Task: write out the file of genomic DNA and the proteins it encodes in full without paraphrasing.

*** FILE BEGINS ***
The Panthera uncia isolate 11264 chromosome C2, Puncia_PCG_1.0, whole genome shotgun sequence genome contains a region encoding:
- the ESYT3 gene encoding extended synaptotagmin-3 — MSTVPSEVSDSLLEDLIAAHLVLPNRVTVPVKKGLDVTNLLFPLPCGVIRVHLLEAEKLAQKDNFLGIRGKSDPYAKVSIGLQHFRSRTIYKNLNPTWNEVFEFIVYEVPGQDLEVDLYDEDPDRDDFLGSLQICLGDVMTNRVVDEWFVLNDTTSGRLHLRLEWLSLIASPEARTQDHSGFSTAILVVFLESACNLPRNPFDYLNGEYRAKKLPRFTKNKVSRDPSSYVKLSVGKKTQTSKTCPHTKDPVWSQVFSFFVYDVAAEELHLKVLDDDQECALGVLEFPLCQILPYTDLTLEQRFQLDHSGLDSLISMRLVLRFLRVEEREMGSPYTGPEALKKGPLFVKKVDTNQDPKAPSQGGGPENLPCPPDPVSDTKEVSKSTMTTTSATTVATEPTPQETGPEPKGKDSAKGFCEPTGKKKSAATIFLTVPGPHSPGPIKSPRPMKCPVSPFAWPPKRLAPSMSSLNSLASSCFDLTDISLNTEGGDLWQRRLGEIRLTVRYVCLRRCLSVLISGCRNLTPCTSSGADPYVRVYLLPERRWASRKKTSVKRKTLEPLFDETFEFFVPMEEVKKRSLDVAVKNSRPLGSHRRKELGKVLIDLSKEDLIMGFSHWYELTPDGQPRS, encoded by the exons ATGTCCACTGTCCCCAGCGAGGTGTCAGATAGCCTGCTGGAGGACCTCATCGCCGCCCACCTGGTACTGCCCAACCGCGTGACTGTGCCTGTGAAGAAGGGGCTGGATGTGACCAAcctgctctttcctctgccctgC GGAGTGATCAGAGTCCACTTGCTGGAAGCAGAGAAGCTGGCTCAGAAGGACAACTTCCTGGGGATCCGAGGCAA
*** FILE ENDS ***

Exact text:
The Panthera uncia isolate 11264 chromosome C2, Puncia_PCG_1.0, whole genome shotgun sequence genome contains a region encoding:
- the ESYT3 gene encoding extended synaptotagmin-3 — MSTVPSEVSDSLLEDLIAAHLVLPNRVTVPVKKGLDVTNLLFPLPCGVIRVHLLEAEKLAQKDNFLGIRGKSDPYAKVSIGLQHFRSRTIYKNLNPTWNEVFEFIVYEVPGQDLEVDLYDEDPDRDDFLGSLQICLGDVMTNRVVDEWFVLNDTTSGRLHLRLEWLSLIASPEARTQDHSGFSTAILVVFLESACNLPRNPFDYLNGEYRAKKLPRFTKNKVSRDPSSYVKLSVGKKTQTSKTCPHTKDPVWSQVFSFFVYDVAAEELHLKVLDDDQECALGVLEFPLCQILPYTDLTLEQRFQLDHSGLDSLISMRLVLRFLRVEEREMGSPYTGPEALKKGPLFVKKVDTNQDPKAPSQGGGPENLPCPPDPVSDTKEVSKSTMTTTSATTVATEPTPQETGPEPKGKDSAKGFCEPTGKKKSAATIFLTVPGPHSPGPIKSPRPMKCPVSPFAWPPKRLAPSMSSLNSLASSCFDLTDISLNTEGGDLWQRRLGEIRLTVRYVCLRRCLSVLISGCRNLTPCTSSGADPYVRVYLLPERRWASRKKTSVKRKTLEPLFDETFEFFVPMEEVKKRSLDVAVKNSRPLGSHRRKELGKVLIDLSKEDLIMGFSHWYELTPDGQPRS, encoded by the exons ATGTCCACTGTCCCCAGCGAGGTGTCAGATAGCCTGCTGGAGGACCTCATCGCCGCCCACCTGGTACTGCCCAACCGCGTGACTGTGCCTGTGAAGAAGGGGCTGGATGTGACCAAcctgctctttcctctgccctgC GGAGTGATCAGAGTCCACTTGCTGGAAGCAGAGAAGCTGGCTCAGAAGGACAACTTCCTGGGGATCCGAGGCAA